Death and destruction are unavoidable effects of war and combat situations. The fact that people have been killed or injured or property has been destroyed should not encourage anyone to rush to the conclusion that war crimes have been committed. On the contrary, before reaching such a conclusion, it is necessary to carefully analyze the conduct of the person causing death, injury or damage in order to ascertain whether such conduct is consistent with international humanitarian law.
Technology, law and public opinion on what is acceptable has greatly evolved since World War II. The issue of civilian damage caused in combat operations has become an important topic in public opinion since Operation Desert Storm in 1991. Public pressure to limit incidental civilian damage has notably increased following the NATO aerial campaign in Kosovo in 1999 and the subsequent conflicts in Afghanistan in 2001, Iraq in 2003 and Lebanon 2006.
Unlawful Attacks in Combat Situations focuses on the manner in which unlawful attacks launched during the conduct of hostilities have been dealt with in the Rome Statute of the International Criminal Court, the international treaty which, to date, deals most comprehensively with war crimes committed in international and non-international armed conflicts, and in the case law of the International Criminal Tribunal for the Former Yugoslavia, the first international judicial body that has investigated and prosecuted crimes committed during the conduct of hostilities since World War II.
Héctor Olásolo: LLM (Columbia University), PhD in Law (Salamanca University), Legal Officer in Chambers at the ICC, Honorary Senior Lecturer in the Department of Criminal Law at the University of Utrecht. Senior Lecturer in the PhD Program at the Law School of the University of Salamanca. Former member of the Spanish Delegation to the ICC Preparatory Commission. Former Associate Legal Officer at the Legal Advisory and Appeals Sections of the ICTY Office of the Prosecutor. The views presented herein are those of the author alone and do not necessarily reflect the views of the ICC, the ICTY, the United Nations in General or the Spanish Government.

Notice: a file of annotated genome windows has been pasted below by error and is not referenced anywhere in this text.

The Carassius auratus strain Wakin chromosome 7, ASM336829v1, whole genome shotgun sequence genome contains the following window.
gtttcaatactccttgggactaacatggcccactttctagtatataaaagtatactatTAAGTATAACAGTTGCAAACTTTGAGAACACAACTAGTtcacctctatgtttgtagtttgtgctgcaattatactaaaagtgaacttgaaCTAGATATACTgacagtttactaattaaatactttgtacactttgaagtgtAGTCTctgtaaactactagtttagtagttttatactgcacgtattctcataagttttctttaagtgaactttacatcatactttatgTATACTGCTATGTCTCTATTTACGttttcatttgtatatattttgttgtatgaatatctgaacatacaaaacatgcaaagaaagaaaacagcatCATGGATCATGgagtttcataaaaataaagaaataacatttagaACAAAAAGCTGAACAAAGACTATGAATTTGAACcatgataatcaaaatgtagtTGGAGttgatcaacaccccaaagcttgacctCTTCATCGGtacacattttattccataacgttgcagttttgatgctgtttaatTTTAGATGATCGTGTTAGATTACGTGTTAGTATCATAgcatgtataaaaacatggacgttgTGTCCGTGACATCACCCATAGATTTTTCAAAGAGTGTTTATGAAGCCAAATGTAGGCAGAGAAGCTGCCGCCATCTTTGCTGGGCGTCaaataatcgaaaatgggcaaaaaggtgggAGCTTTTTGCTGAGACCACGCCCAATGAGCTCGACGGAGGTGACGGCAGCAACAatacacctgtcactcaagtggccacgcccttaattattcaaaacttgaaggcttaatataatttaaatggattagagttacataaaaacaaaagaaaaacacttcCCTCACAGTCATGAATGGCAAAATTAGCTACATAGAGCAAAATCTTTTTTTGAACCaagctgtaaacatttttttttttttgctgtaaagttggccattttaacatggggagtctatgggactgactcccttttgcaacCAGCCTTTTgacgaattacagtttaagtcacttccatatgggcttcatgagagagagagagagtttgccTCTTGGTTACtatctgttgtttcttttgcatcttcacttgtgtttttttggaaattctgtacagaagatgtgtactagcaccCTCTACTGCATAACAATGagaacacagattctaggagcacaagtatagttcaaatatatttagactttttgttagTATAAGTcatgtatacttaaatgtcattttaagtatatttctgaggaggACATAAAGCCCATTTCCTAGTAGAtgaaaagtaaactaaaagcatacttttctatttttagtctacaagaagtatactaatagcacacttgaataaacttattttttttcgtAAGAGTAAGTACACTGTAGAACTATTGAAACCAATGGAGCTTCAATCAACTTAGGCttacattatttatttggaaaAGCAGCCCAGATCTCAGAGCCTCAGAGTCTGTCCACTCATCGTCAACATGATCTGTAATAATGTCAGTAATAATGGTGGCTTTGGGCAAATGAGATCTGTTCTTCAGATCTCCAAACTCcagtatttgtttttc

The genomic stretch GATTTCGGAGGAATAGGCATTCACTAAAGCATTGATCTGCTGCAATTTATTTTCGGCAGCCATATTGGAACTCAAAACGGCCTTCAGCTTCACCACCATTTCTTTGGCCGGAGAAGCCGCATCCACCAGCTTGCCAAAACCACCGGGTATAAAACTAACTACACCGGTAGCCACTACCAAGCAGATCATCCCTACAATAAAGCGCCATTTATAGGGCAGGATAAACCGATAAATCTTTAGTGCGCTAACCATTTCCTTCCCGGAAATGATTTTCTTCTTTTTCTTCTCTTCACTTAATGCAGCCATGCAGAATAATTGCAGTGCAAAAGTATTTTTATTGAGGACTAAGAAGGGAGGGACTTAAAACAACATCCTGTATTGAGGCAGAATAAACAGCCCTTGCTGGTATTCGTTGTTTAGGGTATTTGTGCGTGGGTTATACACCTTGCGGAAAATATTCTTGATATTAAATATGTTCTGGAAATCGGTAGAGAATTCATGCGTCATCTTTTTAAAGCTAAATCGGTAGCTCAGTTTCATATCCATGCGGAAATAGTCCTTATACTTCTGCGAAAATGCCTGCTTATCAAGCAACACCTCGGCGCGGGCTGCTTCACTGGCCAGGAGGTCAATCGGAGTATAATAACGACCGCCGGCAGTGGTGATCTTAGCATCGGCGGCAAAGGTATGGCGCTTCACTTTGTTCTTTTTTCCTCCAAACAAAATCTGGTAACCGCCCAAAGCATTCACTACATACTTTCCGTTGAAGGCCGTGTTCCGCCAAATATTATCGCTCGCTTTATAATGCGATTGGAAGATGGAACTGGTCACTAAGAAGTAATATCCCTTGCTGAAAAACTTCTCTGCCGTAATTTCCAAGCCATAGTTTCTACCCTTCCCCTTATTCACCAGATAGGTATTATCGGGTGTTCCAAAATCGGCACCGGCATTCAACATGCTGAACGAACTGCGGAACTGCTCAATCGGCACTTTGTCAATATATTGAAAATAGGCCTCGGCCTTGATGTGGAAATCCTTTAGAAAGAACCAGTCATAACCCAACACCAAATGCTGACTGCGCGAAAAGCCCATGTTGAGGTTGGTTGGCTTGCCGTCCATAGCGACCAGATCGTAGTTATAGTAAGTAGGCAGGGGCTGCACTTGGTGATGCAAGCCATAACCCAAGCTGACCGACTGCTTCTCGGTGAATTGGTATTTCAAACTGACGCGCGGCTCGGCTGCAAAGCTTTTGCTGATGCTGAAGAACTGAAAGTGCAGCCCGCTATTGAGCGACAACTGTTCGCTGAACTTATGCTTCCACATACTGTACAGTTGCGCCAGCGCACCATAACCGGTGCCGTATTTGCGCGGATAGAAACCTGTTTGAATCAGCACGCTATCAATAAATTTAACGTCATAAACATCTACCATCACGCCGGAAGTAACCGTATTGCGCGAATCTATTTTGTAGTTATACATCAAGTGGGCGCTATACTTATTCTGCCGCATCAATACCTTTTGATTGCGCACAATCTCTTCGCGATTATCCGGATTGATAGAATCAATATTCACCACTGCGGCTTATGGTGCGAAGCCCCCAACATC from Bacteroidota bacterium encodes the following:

'This is one of the first comprehensive overviews of this topic. It greatly benefits from the author’s experience at the ICTY and as a delegate to the preparatory commission of the Rome Statute. Reading it is therefore recommended to anyone involved in armed conflict law generally and targeting in particular.'
Vincent Roobaert, Assistant Legal Adviser, NC3A,
NATO Legal Gazette 2010.
"Although his analysis is generally focused on ICTY case law, at times only briefly considering particularities of the ICC Statute, his thorough analysis will be most useful for both scholars and practitioners working in this field."
Boris Burghardt and Ines Peterson,
Criminal Law Forum (2010) 21:545–554.
Table of contents
Table of Abbreviations; Foreword by
Judge Erkki Kouroula; I. Introduction; II. The Prohibition of Attacks at Civilians or Civilian Objects and of Disproportionate Attacks as the Core Component of the Principle of Distinction in the Conduct of Hostilities in International Humanitarian Law; III. Material Contextual Elements; IV. Specific Objective Elements; V. Practical Issues on the Application of the Notion of Military Objective; VI. Practical Issues concerning the Application of the Proportionality Rule; VII. Omissions. Special Reference to the Responsibility of Military Commanders; VIII. Preparatory Acts, Attempt and Completion of the Crime; IX. Modes of Liability; X. Subjective Elements of Attacks Directed at Civilians or Civilian Objects and of Disproportionate Attacks;
XI. Grounds for Justification. Special Reference to the Scope of Self-Defence in Combat Situations; XII. Grounds for Excuse. Special Reference to Superior Orders; XIII. Objective Requisites for Punishment, Exemptions from Punishment and Objective Requisites to Proceed;
XIV. Final Remarks; XV. Table of Cases; XVI. Bibliography.